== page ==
Chuck Koplinski | Schumer, Bryant define 'Pretty'

Chuck Koplinski | Schumer, Bryant define 'Pretty'

Abby Kohn and Marc Silverstein's "I Feel Pretty" couldn't be more timely. Their film tackles the issues of body shaming and low self-esteem, both perpetuated by the constant parading of unrealistic examples of physical perfection in the media, head on.

Amy Schumer stars as Renee Bennett, a young, withdrawn woman who's been dealing with a skewed misconception of herself all of her life. However, a severe knock to the head changes her perception, as she suddenly sees herself as physically beautiful and finds her confidence growing as a result.

Her best friends, Vivian and Jane (Aidy Bryant and Busy Philipps), aren't sure what to make of their companion's new outlook, but they soon realize that the change in Renee's behavior may not necessarily be all good.

In Chicago recently to promote the movie, Schumer and Bryant sat down to discuss their roles in it, as well as what the film's message means to them. Turns out, they've both had to deal with misperceptions based on their physical appearance, trials that pushed them toward coming to a more realistic view of themselves.

Having been cast in the upcoming "Barbie" movie last year, Schumer found herself the subject of a backlash campaign that questioned how she could be cast as the quintessential example of American womanhood. She eventually dropped out of the film, and I asked her if "Pretty" was in any way a response to the reaction to that backlash or the film itself.

"Right after 'Barbie' was not going to happen," she said, "I got this script, and it had the exact message I wanted to be in the 'Barbie' movie. So, I was really excited to be able to transfer that. 'Pretty' is not a response to that. There was no body shaming in that movie, but I'm glad I'm able to get this message out now."

The actress must have had a sense of deja vu earlier this year, as when the trailer for "Pretty" was released, yet another wave of social-media backlash ensued.

"There was a backlash to the trailer of this movie and people were saying that it showed this ogre of a woman who doesn't realize where her self-esteem comes from," she continued. "That's not what this movie is about at all. When you see the movie, it becomes clear that this is about a woman who struggles with her self-esteem; it's about how she carries herself and feels invisible and it's all about how she feels. That's what this movie shows; it's all about how you feel and where your worth and value come from is a reflection of who you are. That's been a lifelong process for me to really understand. You get confused at different points in your life and wonder, 'Is other people's experience of you who you really are or is who you feel like who you are?'"

Fortunately, Schumer had a positive support system as she was growing up, as her parents constantly reinforced that she was beautiful, inside and out.

"Both my parents convinced me that I was a supermodel, and I just believed it," she said. "Then life happens and kids chip away at your confidence and finding the great balance is the answer. It was a shock to me when I realized, I don't belong on a runway. This movie is saying we all belong on a runway. I think people are ready to see more people of color, more body types, trans people, people with disabilities. And if not, they can go see a traditional movie star."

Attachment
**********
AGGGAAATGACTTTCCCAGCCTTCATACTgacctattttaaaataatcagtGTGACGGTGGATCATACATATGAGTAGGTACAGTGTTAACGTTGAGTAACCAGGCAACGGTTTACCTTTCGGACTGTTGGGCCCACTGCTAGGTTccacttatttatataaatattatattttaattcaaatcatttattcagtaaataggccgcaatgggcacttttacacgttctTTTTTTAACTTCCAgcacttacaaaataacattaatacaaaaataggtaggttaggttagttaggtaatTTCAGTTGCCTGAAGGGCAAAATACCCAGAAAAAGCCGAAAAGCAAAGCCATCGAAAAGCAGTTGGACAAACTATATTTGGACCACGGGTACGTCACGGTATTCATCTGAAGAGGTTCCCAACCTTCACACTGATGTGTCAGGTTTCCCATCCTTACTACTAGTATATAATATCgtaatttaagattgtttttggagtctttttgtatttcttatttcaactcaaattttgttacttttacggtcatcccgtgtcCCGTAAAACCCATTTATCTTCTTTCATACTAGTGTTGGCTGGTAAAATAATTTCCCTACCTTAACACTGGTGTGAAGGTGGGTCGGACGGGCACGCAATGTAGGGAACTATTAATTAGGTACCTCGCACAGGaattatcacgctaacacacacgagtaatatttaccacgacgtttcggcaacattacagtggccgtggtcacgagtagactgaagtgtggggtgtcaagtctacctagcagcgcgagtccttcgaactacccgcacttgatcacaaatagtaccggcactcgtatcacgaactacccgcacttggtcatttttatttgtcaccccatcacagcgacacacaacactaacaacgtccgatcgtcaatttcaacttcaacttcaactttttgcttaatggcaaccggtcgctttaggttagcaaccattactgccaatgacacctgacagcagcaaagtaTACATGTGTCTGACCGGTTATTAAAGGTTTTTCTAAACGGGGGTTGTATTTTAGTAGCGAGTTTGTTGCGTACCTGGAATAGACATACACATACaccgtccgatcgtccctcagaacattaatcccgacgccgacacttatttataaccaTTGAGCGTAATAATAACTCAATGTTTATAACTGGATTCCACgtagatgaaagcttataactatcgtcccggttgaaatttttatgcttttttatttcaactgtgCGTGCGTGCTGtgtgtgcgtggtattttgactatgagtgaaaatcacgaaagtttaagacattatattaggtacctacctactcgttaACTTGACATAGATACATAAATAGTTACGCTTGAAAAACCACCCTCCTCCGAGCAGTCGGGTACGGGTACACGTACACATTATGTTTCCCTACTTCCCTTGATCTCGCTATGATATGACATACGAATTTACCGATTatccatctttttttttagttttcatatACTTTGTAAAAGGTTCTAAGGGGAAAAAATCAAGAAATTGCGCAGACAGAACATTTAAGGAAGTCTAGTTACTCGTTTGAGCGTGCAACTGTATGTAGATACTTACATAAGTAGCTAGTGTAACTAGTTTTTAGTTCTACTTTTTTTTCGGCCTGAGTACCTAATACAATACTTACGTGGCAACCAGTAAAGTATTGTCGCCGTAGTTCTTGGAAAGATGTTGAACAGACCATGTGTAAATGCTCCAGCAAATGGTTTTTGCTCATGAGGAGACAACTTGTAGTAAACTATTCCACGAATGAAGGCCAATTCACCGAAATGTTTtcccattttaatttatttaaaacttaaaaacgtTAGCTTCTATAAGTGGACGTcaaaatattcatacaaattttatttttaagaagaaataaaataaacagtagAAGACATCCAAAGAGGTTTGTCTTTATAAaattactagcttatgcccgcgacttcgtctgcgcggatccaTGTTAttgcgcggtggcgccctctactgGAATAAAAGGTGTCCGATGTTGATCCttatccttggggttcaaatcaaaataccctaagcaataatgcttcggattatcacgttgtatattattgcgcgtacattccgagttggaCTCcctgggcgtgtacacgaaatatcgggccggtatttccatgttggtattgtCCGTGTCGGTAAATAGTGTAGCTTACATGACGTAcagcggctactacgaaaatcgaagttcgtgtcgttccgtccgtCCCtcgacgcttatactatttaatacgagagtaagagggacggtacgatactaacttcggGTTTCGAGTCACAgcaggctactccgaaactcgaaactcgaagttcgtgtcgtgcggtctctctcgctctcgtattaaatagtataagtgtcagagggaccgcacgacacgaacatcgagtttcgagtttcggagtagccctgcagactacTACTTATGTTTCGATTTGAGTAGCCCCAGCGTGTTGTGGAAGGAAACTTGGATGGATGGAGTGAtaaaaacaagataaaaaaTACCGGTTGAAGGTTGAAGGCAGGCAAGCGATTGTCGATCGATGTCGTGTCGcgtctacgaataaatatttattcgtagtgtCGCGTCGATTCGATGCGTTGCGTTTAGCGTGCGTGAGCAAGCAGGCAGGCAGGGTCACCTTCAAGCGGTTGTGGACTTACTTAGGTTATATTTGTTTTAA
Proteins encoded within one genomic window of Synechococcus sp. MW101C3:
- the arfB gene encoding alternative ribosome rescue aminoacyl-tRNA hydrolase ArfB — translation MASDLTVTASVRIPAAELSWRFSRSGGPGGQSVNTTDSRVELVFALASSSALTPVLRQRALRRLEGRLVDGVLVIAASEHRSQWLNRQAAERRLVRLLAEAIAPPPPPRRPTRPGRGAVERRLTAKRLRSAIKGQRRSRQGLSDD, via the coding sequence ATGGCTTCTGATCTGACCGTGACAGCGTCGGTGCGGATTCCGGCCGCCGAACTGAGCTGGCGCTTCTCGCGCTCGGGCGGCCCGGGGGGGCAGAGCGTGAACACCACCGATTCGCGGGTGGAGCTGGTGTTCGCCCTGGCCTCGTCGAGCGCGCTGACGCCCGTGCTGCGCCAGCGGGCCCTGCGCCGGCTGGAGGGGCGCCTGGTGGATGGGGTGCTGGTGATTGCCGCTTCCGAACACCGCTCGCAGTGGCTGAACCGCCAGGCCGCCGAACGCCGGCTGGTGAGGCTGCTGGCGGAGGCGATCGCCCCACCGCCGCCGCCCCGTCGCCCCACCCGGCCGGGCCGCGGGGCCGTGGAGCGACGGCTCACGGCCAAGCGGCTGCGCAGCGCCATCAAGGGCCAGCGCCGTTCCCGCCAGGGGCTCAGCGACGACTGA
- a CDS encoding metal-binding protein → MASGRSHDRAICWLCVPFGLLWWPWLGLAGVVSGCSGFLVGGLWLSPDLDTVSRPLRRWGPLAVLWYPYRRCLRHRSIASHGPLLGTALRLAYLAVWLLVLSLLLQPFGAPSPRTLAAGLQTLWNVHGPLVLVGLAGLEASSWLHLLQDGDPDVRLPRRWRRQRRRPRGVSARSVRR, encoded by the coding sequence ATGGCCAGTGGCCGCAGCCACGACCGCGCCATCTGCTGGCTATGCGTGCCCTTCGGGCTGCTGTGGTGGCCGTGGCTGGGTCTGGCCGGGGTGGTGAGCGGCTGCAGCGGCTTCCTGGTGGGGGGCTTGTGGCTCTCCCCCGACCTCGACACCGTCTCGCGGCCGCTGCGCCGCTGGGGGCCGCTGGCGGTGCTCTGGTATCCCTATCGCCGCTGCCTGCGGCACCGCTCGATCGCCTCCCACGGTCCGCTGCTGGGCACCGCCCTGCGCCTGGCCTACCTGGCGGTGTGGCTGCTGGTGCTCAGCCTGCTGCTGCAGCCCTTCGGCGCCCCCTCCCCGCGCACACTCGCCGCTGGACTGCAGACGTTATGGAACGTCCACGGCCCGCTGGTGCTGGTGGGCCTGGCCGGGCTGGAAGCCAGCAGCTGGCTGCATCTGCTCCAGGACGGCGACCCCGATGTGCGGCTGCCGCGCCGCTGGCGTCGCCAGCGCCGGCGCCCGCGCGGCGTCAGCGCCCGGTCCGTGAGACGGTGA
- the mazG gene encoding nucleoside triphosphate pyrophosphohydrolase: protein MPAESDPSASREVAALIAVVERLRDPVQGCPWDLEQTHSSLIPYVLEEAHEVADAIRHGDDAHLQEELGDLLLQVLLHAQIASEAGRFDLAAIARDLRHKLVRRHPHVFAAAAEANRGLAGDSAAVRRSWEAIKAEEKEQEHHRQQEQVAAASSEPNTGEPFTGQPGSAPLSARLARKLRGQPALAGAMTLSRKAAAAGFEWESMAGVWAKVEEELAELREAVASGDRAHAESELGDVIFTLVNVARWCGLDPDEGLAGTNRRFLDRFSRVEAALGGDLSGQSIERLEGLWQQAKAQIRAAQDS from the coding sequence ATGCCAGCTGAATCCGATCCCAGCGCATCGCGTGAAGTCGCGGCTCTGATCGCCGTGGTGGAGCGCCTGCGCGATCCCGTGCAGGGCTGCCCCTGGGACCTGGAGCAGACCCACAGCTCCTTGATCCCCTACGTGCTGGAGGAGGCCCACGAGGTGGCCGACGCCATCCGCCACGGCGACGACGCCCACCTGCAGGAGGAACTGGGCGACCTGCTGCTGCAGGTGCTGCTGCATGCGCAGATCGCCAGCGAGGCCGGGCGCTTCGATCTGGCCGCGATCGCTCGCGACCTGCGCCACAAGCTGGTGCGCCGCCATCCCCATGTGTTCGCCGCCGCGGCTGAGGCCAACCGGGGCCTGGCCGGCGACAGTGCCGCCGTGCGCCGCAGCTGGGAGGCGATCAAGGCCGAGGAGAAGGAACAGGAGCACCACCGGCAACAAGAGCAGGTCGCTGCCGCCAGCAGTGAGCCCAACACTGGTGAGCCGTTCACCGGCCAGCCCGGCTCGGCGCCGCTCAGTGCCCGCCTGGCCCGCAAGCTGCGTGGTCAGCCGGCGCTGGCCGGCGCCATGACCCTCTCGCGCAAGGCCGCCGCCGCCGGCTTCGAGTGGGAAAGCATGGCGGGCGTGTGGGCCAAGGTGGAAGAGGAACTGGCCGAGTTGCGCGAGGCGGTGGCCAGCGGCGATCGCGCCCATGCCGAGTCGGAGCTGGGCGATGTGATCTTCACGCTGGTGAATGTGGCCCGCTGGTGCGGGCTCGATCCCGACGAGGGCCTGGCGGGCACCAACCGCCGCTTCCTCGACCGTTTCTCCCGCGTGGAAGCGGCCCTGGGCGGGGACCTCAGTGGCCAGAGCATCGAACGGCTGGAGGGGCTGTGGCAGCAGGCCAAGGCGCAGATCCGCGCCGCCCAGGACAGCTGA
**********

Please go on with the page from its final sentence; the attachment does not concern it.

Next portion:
Bryant, the youngest person to be named a permanent member of a "Saturday Night Life" cast, has had similar experiences in her life, both personal and professional. Like Schumer, she came to her own epiphany regarding her self-image and the importance she placed on other people's opinion of her.

"I think there's a major conspiracy toward women that tells them they should spend a lot of time, money and energy to change their bodies, how they look, and their hair," she said. "We're constantly told this, and I was receiving those messages and I came to a certain point where I realized I had spent most of my life doing these dumb things. And I really had dreams and goals I wanted to achieve. I wanted to be a comedian, I wanted to write, I wanted to get on Second City and I wanted to try to get on 'SNL.' The second I started focusing on those things rather than my arms or thighs or whatever, it was the moment for me when I was able to achieve those things."

One thing that both women have had to deal with all their lives has been lack of choice in clothing options. They've taken matters into their own hands where this is concerned.

"We're really excited about the clothing lines and providing nice clothes for all different sizes," said Bryant. "For me, I've gone through the experience of being on sets for photo shoots or whatever and there'd be literally three clothing options for me and like 30 for my co-stars. I didn't think that was fair. So at a certain point, if they're not going to fix it for you, you just have to fix it yourself."

For DVR alerts, film recommendations and movie news, follow Koplinski on Twitter (@ckoplinski). He can be reached via email at

Topics (1):Film